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المنتدى العالمي المعني بالأمن الغذائي والتغذية

Re: Rural migration, agriculture and rural development

Sophia Davidova
Sophia Davidova University of Kent United Kingdom

This is a submission under’ Do you have individual experiences or are you aware of case studies that are useful for informing parts of the report?’

Micro level evidence: the case of Kosovo in Western Balkans

We have undertaken a detailed analysis of agricultural household survey data for Kosovo. Kosovo is an interesting case study for studying rural migration given the sustained and high levels of out-migration from a traditionally, rural society. The key findings are:

  • Migration has, overall, a negative effect on farm technical efficiency which is amplified when migrants from farm households are better educated workers.
  • Regarding who migrates, household and family connections matter enormously. For instance, having another household member as a migrant in 2008 had a significant, positive effect on both propensity to migrate and the length of migration of another household members in 2012.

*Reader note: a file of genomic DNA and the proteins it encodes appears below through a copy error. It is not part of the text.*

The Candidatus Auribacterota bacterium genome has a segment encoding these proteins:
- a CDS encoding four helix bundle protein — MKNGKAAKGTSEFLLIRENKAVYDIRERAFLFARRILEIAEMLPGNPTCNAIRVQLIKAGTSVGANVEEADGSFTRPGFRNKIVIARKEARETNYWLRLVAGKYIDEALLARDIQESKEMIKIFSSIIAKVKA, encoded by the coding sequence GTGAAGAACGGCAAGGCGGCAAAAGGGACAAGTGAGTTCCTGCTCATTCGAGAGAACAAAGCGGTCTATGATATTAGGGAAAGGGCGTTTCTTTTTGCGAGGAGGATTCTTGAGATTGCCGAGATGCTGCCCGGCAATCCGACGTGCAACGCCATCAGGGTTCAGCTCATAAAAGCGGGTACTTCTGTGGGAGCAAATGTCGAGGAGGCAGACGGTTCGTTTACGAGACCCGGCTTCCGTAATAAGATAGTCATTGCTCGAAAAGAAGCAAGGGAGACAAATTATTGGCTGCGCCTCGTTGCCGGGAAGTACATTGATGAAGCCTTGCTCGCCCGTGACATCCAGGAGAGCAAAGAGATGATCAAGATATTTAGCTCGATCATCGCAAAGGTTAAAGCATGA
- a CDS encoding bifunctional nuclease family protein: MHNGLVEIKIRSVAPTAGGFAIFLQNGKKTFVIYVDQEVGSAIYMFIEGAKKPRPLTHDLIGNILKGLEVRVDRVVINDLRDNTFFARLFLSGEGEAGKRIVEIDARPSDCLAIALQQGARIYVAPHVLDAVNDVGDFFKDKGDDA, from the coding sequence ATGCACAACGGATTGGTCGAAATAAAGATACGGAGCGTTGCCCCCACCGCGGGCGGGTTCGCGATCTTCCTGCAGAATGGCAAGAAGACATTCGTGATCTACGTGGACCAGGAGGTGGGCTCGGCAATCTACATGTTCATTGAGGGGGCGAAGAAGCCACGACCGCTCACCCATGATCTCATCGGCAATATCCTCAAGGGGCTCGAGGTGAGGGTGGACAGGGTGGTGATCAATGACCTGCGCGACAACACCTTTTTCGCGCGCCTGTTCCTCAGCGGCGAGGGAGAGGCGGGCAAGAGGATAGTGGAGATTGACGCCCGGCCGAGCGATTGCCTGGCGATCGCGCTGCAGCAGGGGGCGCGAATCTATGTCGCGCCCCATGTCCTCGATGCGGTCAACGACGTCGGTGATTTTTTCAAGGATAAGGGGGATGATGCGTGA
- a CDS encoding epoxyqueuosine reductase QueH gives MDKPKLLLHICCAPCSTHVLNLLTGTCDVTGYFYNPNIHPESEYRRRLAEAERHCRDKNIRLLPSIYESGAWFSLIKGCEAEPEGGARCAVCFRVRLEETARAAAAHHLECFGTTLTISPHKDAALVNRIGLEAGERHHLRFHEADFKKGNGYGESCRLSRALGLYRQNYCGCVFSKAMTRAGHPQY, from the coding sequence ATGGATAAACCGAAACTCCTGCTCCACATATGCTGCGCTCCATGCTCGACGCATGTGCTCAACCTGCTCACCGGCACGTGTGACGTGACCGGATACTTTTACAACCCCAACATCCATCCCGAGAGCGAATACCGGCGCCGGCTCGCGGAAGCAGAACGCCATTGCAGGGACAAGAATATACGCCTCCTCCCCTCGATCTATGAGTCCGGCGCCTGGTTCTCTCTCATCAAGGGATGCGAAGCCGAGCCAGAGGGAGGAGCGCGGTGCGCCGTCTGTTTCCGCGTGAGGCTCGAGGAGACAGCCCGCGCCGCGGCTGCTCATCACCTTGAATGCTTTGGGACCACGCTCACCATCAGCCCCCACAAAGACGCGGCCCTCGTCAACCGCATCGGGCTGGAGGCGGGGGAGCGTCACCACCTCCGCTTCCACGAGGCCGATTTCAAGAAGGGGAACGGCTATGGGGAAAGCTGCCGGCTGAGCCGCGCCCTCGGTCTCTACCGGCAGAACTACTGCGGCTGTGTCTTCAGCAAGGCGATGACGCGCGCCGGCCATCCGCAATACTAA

• Regarding the relationship between the likelihood of a household member migrating and household income we find a non-linear pattern. Individuals from poorer and richer households have a higher propensity to migrate – ones pushed by poverty, others pulled by the expectations to achieve better returns to their skills in more developed labor markets and have the financial means to migrate.
  • Despite a priori expectations, differences in the drivers of male and female migration are, overall, fairly minor. One notable exception is the role of education. Whilst males with better education are less likely to migrate or stay longer away from the household, females with better education are more likely to migrate. This most likely reflects gender divisions in the nature of labor market opportunities.
  • Rural migration is more likely where farmers stop working the land because they face a lack of inputs, manpower and equipment, and farm profitability is poor. However, some security concerns may keep family members on their land to protect loved ones, homes and other property.
  • Overall, the results suggest that policies seeking to decrease rural out-migration should include initiatives to develop market institutions in rural areas, as well as stimulating competitive input markets and outlets for the sale of farm produce.

Sources:
Sauer, J., Gorton, M. and Davidova, S. (2015) 'Migration and farm technical efficiency: evidence from Kosovo', Agricultural Economics, 46(5), pp. 629-641.
Sauer, J., Gorton, M. and Davidova, S. (2017) Security and rural out-migration: Insights from Kosovo, working paper.

In case of interest, we can submit more detailed report on analysis in this post-conflict country.
S Davidova